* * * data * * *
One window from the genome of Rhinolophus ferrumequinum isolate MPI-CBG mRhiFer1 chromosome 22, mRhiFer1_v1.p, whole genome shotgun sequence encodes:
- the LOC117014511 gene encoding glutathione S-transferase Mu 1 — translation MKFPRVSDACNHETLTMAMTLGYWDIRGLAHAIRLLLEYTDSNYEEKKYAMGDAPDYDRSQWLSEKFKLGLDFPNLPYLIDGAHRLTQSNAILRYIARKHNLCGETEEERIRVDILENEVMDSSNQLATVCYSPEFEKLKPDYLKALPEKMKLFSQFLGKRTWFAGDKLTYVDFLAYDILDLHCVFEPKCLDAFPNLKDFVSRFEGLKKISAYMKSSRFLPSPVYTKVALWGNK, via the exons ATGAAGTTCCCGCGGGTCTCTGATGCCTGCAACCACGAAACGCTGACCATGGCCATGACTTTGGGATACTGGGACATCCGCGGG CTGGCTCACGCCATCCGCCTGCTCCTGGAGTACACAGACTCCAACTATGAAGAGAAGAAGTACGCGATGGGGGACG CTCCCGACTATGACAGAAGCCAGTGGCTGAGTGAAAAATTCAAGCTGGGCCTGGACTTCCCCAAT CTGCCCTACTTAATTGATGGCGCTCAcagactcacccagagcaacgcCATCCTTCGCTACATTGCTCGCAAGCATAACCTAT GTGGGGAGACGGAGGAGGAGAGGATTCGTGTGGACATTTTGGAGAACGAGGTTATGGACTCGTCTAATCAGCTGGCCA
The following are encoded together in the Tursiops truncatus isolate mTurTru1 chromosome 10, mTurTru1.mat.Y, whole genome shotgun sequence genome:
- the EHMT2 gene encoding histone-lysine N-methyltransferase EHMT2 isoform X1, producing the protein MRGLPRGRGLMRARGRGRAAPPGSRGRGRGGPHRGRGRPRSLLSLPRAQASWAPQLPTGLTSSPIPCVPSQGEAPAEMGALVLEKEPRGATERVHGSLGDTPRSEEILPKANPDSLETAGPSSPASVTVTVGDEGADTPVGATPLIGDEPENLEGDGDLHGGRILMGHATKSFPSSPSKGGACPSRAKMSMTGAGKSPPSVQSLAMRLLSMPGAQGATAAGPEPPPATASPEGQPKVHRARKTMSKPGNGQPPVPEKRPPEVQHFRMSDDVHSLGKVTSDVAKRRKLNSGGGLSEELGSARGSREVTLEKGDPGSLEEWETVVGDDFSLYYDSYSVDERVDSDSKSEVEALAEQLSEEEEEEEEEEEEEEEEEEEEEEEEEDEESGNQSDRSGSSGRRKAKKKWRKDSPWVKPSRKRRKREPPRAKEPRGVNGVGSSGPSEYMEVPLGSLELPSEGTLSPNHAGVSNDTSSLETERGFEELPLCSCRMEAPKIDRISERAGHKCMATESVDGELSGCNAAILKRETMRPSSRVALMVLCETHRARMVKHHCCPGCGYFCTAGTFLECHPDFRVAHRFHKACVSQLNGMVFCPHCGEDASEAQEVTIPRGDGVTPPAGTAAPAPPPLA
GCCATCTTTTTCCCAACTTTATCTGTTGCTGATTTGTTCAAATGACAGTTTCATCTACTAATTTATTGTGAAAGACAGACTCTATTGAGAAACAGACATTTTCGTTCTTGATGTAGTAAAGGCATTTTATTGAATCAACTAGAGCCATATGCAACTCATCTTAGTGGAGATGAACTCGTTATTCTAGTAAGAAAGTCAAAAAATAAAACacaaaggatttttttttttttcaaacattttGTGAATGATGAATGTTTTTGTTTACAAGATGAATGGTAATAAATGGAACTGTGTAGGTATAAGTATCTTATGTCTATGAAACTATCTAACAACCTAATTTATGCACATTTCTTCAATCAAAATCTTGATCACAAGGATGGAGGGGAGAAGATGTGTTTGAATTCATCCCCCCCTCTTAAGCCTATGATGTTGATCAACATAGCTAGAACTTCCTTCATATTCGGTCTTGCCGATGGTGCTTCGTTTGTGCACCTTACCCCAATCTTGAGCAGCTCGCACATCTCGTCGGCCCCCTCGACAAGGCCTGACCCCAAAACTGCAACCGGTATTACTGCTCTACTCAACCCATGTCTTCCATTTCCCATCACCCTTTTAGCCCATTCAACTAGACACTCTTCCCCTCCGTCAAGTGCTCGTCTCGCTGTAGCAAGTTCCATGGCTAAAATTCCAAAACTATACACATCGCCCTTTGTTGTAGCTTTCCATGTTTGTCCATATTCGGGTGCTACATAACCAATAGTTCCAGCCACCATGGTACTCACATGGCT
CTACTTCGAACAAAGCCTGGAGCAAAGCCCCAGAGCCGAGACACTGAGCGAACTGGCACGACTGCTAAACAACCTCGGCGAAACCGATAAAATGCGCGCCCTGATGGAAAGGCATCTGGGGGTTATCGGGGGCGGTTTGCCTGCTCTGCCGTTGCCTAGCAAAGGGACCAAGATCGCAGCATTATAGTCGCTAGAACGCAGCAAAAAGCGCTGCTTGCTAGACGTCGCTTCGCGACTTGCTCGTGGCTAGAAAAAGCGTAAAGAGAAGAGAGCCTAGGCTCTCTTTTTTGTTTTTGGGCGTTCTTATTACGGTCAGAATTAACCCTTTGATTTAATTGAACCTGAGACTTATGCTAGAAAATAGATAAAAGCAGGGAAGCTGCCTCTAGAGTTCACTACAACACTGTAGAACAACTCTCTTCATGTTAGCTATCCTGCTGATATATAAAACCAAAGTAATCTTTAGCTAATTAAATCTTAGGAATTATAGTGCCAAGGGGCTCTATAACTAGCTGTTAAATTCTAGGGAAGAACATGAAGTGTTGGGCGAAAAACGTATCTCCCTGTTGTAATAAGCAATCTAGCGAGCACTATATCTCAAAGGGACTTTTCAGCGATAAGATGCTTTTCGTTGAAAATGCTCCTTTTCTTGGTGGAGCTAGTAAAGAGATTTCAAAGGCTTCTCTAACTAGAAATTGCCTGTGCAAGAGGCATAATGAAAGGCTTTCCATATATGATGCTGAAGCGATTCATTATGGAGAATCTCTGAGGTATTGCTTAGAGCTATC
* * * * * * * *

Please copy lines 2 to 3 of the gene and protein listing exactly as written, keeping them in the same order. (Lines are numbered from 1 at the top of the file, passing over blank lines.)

- the LOC117014511 gene encoding glutathione S-transferase Mu 1 — translation MKFPRVSDACNHETLTMAMTLGYWDIRGLAHAIRLLLEYTDSNYEEKKYAMGDAPDYDRSQWLSEKFKLGLDFPNLPYLIDGAHRLTQSNAILRYIARKHNLCGETEEERIRVDILENEVMDSSNQLATVCYSPEFEKLKPDYLKALPEKMKLFSQFLGKRTWFAGDKLTYVDFLAYDILDLHCVFEPKCLDAFPNLKDFVSRFEGLKKISAYMKSSRFLPSPVYTKVALWGNK, via the exons ATGAAGTTCCCGCGGGTCTCTGATGCCTGCAACCACGAAACGCTGACCATGGCCATGACTTTGGGATACTGGGACATCCGCGGG CTGGCTCACGCCATCCGCCTGCTCCTGGAGTACACAGACTCCAACTATGAAGAGAAGAAGTACGCGATGGGGGACG CTCCCGACTATGACAGAAGCCAGTGGCTGAGTGAAAAATTCAAGCTGGGCCTGGACTTCCCCAAT CTGCCCTACTTAATTGATGGCGCTCAcagactcacccagagcaacgcCATCCTTCGCTACATTGCTCGCAAGCATAACCTAT GTGGGGAGACGGAGGAGGAGAGGATTCGTGTGGACATTTTGGAGAACGAGGTTATGGACTCGTCTAATCAGCTGGCCA
The following are encoded together in the Tursiops truncatus isolate mTurTru1 chromosome 10, mTurTru1.mat.Y, whole genome shotgun sequence genome: